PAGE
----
WASHINGTON -- Linda Fienberg, the head of FINRA's contentious dispute resolution division, will step down from the organization at the end of November, the self-regulatory organization announced on Wednesday.
Fienberg concludes her nearly two-decade career as FINRA's president of dispute resolution and chief hearing officer, having presided over a number of reform efforts to help improve the mechanisms for mediating conflicts between investors and their brokers.
In that role, Fienberg helped steer the National Arbitration and Mediation Committee (NAMC), an advisory board that makes recommendations on the procedures for resolving disputes and the training and evaluation of arbitrators and mediators.
In a statement, FINRA CEO Richard Ketchum credited Fienberg with leaving "a lasting legacy of excellence," and the organization cited her work at the dispute resolution division, which it says "has made tremendous advances in delivering fair, expeditious and affordable service to investors and other parties who use FINRA's forum."
Critics of the arbitration and mediation process have charged that the proceedings are tilted toward the brokerage industry, and have pressed for greater disclosure around the arbitrators who handle disputes between investors and advisors. In one case, for instance, an arbitrator who falsely claimed he was an attorney was dismissed after having mediated more than 30 cases involving millions in disputed claims.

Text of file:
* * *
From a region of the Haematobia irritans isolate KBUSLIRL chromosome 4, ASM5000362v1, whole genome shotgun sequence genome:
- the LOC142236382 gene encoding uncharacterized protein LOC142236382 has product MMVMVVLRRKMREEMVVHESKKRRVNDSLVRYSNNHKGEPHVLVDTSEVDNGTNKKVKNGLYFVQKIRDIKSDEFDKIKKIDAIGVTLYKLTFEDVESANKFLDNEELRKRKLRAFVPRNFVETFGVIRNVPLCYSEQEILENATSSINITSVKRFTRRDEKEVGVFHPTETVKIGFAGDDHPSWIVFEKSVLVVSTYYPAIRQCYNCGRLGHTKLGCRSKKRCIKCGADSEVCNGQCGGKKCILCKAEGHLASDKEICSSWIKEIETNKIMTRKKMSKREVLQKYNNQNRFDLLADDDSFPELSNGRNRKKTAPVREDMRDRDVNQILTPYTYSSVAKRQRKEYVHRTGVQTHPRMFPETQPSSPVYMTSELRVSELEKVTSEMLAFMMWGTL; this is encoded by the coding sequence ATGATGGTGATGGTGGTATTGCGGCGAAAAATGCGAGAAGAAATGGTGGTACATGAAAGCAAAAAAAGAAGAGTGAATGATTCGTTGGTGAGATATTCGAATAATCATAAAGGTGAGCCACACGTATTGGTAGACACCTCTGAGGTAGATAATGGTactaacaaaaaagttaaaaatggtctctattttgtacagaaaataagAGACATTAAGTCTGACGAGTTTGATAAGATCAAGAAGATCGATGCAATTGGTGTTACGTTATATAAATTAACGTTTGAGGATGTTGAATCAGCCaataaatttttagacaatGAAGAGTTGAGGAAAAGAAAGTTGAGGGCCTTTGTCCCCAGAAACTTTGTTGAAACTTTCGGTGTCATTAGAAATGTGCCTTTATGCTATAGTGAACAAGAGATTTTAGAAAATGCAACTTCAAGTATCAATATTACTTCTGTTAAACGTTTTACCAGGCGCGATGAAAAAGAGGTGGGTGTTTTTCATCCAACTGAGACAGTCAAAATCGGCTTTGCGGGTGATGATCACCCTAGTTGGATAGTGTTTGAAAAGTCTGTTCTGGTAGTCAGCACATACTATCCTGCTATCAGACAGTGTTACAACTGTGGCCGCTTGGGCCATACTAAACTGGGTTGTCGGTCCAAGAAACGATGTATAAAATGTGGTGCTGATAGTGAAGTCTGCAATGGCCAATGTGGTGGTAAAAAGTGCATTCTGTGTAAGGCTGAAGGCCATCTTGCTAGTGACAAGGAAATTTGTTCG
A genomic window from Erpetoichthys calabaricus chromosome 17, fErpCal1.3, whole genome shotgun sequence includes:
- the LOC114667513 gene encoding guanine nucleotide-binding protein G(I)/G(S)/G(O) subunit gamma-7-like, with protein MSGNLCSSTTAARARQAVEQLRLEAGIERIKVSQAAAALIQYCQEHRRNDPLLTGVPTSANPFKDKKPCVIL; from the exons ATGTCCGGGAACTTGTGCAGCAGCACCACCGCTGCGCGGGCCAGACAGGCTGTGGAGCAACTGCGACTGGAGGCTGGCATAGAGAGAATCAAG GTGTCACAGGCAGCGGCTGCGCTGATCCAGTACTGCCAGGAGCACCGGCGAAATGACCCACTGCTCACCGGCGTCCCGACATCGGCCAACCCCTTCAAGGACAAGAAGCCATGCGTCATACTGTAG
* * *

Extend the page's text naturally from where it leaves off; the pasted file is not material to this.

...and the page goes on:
In July, FINRA announced the formation of a task force comprised of industry representatives, consumer advocates, regulators and others to formulate recommendations for improving the efficiency and transparency of the arbitration process.
At the time, Jason Doss, the head of one of the most vocal critics of FINRA's dispute process, the Public Investors Arbitration Bar Association, an investor advocacy group, praised the composition of the task force, but expressed concern that it would overlap with the mission of FINRA's NAMC.
While at FINRA, Fienberg also established the Office of Hearing Officers, and helped draft a code of procedures for FINRA's disciplinary process.
Prior to joining FINRA, Fienberg worked as an attorney in private practice and held several positions at the SEC, including stints as executive assistant to two chairmen and as associate general counsel.
Kenneth Corbin is a Financial Planning contributing writer in Washington.